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The Antelope

The Antelope

First year students adapt to college amid pandemic

Students were given the opportunity to move in periodically throughout the week.

As the semester begins, freshmen are entering with even more questions amid coronavirus uncertainties. Starting college has become even more confusing with new guidelines, changes to welcome events, and general anxiety.

First Year Program leaders are trying to make the transition to college easier.

“We always joke about first year students with their lanyards on, looking at a map and trying to find their class,” said Brette Ensz, assistant director of the UNK First Year Program. “They are going to be that way, and there’s going to be more of that because they just haven’t been able to be on campus.”

 With their final spring semesters consumed by lockdowns, freshmen must now say hello to life on campus without properly having the chance to say goodbye.

“Graduation, obviously, was up in the air, and that we were all worried about,” said Kelsey Borowski, an elementary education freshman. “At first it was, are we just going to do it online or are we going to do anything? That’s kind of how we’ve all felt this summer, like getting ready for college but not done with high school.”

Despite the uncertainty, Borowski plans to get involved on campus.

“In my school, we had athletic and Fine Arts which were super important to me, but we didn’t have a lot of extra clubs because it was a pretty small school,” Borowski said. “And so I am very excited to do Greek life and Intramurals.”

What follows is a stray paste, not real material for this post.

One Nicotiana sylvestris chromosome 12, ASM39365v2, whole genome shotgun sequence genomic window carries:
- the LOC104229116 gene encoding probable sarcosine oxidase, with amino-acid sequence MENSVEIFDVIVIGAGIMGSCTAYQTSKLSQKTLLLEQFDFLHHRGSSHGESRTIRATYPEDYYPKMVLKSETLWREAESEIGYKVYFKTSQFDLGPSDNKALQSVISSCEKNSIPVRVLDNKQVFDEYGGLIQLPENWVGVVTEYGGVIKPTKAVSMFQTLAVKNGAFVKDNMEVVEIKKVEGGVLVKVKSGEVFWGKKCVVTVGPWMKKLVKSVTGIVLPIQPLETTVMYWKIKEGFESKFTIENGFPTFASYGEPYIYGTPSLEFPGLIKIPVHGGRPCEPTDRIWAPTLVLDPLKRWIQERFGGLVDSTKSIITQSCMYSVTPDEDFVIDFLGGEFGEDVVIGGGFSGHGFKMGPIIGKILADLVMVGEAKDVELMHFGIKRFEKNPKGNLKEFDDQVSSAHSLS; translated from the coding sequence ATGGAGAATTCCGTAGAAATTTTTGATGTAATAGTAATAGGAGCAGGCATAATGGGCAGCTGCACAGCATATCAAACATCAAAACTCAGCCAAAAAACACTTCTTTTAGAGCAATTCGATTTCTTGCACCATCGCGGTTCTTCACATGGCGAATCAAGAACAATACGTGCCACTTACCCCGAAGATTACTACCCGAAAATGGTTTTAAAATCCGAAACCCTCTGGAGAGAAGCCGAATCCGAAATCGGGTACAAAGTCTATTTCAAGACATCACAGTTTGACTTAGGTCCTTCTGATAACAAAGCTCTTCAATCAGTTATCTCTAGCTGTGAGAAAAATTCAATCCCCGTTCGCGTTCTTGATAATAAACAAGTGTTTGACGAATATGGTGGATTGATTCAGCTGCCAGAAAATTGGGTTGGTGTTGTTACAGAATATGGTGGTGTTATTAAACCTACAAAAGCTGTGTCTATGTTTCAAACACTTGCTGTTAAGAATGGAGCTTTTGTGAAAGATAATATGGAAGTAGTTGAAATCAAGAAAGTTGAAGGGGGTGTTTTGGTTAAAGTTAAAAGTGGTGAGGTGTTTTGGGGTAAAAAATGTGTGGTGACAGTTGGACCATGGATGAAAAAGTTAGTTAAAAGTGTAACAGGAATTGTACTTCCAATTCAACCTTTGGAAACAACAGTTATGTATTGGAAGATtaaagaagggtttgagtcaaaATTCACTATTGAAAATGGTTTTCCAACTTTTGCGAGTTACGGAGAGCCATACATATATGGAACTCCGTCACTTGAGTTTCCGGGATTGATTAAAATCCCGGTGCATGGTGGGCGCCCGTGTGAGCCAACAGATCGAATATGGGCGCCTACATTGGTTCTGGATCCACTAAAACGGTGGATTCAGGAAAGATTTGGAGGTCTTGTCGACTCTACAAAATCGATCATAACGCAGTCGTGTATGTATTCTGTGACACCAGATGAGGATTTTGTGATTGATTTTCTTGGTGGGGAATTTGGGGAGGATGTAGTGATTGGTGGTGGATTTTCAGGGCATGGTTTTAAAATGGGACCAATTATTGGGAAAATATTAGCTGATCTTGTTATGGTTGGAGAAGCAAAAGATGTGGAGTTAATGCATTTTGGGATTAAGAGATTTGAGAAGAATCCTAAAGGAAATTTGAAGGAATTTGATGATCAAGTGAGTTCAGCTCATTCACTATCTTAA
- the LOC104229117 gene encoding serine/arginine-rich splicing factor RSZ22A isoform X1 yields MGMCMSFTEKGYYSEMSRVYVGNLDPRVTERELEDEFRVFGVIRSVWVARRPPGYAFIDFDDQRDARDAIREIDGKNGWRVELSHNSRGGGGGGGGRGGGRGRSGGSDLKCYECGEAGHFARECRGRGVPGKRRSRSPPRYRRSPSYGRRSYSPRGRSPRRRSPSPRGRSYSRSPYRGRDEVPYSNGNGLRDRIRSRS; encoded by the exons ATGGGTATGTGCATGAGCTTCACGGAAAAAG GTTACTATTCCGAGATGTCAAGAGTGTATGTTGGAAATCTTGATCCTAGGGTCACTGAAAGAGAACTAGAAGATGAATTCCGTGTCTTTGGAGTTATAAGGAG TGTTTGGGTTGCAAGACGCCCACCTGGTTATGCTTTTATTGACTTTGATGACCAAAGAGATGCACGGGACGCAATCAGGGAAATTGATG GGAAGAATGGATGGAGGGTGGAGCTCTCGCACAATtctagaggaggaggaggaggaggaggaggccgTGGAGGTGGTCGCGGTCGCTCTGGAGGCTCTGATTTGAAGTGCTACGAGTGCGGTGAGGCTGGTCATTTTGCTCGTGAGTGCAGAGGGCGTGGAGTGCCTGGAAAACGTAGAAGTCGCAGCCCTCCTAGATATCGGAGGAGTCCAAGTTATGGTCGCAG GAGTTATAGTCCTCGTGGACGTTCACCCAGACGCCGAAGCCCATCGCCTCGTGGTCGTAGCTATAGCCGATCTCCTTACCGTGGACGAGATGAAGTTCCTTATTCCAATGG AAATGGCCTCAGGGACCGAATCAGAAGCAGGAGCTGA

Other students shared similar experiences in schools across the state. With classes moving online, many found a large part of their education missing from their senior year.

The story was the same for many 2020 high school graduates.

“At the beginning of March, there was a week going to school where basically everyone was running around and that was the only thing we were talking about,” said Jamie Pierce, a communication disorders freshman. “The first two weeks, our staff were not able to implement any new things that we were supposed to learn. After that, a lot of our stuff I would say was completion grades.”

For some, classes going online meant an end to school work entirely.

“It was a very large mess,” said psychology freshman, Adam Nelson. “I mean, we got past the third quarter and our fourth quarter was entirely online. And really the fourth quarter didn’t hardly matter just because they said that your grade wasn’t allowed to go down, so most kids just didn’t do their homework.” 

Nelson moved onto campus early for band camp and said he isn’t too worried about the semester.

“I personally don’t have any concerns apart from my asthma, which probably is going to get in the way of wearing a lot of face masks,” Nelson said. “I’m also pretty excited about getting to meet a lot of new people and being able to be part of a new community.”

UNK still hopes to welcome first year college students with open arms.

“They’re not going to be able to be a part of student organizations like you know, or participate in events that you got to participate in,” Ensz said. “So much of what we’re doing is virtual that every connection that they have with you is important. The biggest thing that non-first years can do is continue to make it a community.” 

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